whose districts will be adversely
affected by the new ten per cent.
tax on newly mined gold. The
general public does not extend any
sympathy towards the rich gold
mining companies, but everyone
does feel that the small -placer
miners, who eke out a bare living
should be exempt and also companies mining a very low grade of ore
and base metal companies should
be exempt from such a burdensome
tax. There is no doubt that now
this injustice of the tax has been
brought to the attention of the
government that the Act will be
modified considerably.
Premier Co. Takes Mine
In Nelson District
Announcement was made this
week that Premier Gold MiningCo.
Ltd. has taken a 52 per cent, interest in Relief-Arlington Mines Ltd.,
a producing gold property south of
Salmo in Nelson district, the deal
invftlving a substantial cash payment. Premier will take over
management at once. Dale L. Pitt
manager of Premier, states that the
deal has been confirmed by Premier
head office, New York. Operations
on a much larger scale are planned
if development of the main vein
proves up to expectations. The
present mill has been handling 40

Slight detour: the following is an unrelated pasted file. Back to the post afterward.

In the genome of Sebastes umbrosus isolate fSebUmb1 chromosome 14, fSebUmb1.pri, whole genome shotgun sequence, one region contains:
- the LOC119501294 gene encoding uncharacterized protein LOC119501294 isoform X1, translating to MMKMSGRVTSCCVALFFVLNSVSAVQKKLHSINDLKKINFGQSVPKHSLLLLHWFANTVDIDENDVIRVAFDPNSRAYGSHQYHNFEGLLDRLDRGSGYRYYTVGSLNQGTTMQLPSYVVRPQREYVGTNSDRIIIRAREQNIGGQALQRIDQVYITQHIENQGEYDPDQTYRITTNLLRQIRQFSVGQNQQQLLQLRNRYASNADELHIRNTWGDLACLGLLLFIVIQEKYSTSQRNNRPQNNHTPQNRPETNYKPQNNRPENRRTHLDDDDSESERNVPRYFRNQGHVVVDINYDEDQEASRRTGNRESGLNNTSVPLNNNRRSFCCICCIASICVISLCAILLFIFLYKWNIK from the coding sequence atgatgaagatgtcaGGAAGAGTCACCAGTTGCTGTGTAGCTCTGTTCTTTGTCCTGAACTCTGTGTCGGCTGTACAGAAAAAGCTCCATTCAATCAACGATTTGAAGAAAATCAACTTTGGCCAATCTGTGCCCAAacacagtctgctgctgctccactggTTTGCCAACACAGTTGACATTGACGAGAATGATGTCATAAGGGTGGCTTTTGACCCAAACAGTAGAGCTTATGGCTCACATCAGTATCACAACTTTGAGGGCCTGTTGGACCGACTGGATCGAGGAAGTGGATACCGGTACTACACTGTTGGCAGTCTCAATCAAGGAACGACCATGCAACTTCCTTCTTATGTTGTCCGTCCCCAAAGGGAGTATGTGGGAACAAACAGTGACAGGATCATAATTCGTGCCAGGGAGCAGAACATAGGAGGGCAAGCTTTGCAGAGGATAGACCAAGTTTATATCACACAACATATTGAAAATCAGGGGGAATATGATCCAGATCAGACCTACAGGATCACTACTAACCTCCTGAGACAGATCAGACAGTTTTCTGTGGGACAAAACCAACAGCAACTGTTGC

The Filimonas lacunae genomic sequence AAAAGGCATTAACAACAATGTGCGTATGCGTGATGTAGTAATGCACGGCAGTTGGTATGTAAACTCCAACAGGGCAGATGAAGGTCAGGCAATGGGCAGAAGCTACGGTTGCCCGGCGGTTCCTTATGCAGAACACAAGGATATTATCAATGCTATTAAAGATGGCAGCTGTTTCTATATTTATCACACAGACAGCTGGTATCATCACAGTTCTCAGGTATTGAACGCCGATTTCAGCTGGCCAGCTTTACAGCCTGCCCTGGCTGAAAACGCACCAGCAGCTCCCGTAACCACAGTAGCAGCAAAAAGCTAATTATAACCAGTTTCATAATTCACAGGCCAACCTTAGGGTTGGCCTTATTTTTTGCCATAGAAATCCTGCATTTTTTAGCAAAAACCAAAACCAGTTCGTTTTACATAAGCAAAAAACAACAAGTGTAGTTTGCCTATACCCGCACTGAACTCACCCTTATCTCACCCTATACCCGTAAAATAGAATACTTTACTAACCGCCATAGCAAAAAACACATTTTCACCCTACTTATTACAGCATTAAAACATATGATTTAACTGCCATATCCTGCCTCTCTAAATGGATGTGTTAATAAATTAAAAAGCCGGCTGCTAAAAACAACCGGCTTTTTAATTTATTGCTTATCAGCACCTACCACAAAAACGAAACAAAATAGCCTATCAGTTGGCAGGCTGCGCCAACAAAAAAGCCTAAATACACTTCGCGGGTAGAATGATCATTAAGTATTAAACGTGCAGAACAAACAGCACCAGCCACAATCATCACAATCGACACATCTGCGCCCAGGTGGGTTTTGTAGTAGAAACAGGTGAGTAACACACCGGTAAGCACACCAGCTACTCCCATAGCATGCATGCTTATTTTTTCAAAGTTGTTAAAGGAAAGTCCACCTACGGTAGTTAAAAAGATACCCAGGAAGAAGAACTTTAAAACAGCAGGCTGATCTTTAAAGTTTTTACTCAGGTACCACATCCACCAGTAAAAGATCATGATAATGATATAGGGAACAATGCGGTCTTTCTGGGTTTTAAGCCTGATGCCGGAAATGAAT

tons daily. Control was purchased
from W. N. O'Neil & Co. Ltd. who
acquired 90 per cent, of the outstanding shares last summer. In
the first three months of 1934, the
company's production averaged
$20,250 per month. Output for the
quarter was 1,736 oz. gold from
2673 tons ore at the rate of $22.75
per ton.
There is no happiness like peace
of mind.
International Agreement
Necessary For Silver
Financial News, Vancouver
An international agreement for
the remonetization of silver at a
uniform ratio to gold is foreseen in
high official and diplomatic quarters of Washington.
There have been conferences in
the United States capital recently
aimed toward putting under way
international discussions on the
In one important quarter there